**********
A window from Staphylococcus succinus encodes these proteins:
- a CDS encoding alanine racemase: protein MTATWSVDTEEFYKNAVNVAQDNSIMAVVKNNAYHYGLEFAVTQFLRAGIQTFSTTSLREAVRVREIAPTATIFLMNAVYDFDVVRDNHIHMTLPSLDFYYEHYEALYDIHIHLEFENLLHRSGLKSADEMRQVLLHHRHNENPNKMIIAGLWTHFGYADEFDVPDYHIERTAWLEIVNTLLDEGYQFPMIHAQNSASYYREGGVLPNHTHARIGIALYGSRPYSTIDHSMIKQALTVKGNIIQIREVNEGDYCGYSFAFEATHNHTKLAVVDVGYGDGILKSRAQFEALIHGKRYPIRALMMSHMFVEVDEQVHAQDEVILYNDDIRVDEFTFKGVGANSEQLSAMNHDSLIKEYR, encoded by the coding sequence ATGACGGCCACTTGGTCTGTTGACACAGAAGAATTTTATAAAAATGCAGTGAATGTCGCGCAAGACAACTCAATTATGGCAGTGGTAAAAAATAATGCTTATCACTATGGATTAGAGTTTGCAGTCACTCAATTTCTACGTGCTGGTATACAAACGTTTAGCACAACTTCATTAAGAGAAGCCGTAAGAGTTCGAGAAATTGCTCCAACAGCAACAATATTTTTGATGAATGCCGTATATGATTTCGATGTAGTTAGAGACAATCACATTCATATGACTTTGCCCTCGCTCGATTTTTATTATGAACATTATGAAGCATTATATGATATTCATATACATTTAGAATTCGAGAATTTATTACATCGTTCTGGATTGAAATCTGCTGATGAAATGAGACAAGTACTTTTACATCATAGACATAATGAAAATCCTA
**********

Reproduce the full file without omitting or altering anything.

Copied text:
A window from Staphylococcus succinus encodes these proteins:
- a CDS encoding alanine racemase: protein MTATWSVDTEEFYKNAVNVAQDNSIMAVVKNNAYHYGLEFAVTQFLRAGIQTFSTTSLREAVRVREIAPTATIFLMNAVYDFDVVRDNHIHMTLPSLDFYYEHYEALYDIHIHLEFENLLHRSGLKSADEMRQVLLHHRHNENPNKMIIAGLWTHFGYADEFDVPDYHIERTAWLEIVNTLLDEGYQFPMIHAQNSASYYREGGVLPNHTHARIGIALYGSRPYSTIDHSMIKQALTVKGNIIQIREVNEGDYCGYSFAFEATHNHTKLAVVDVGYGDGILKSRAQFEALIHGKRYPIRALMMSHMFVEVDEQVHAQDEVILYNDDIRVDEFTFKGVGANSEQLSAMNHDSLIKEYR, encoded by the coding sequence ATGACGGCCACTTGGTCTGTTGACACAGAAGAATTTTATAAAAATGCAGTGAATGTCGCGCAAGACAACTCAATTATGGCAGTGGTAAAAAATAATGCTTATCACTATGGATTAGAGTTTGCAGTCACTCAATTTCTACGTGCTGGTATACAAACGTTTAGCACAACTTCATTAAGAGAAGCCGTAAGAGTTCGAGAAATTGCTCCAACAGCAACAATATTTTTGATGAATGCCGTATATGATTTCGATGTAGTTAGAGACAATCACATTCATATGACTTTGCCCTCGCTCGATTTTTATTATGAACATTATGAAGCATTATATGATATTCATATACATTTAGAATTCGAGAATTTATTACATCGTTCTGGATTGAAATCTGCTGATGAAATGAGACAAGTACTTTTACATCATAGACATAATGAAAATCCTA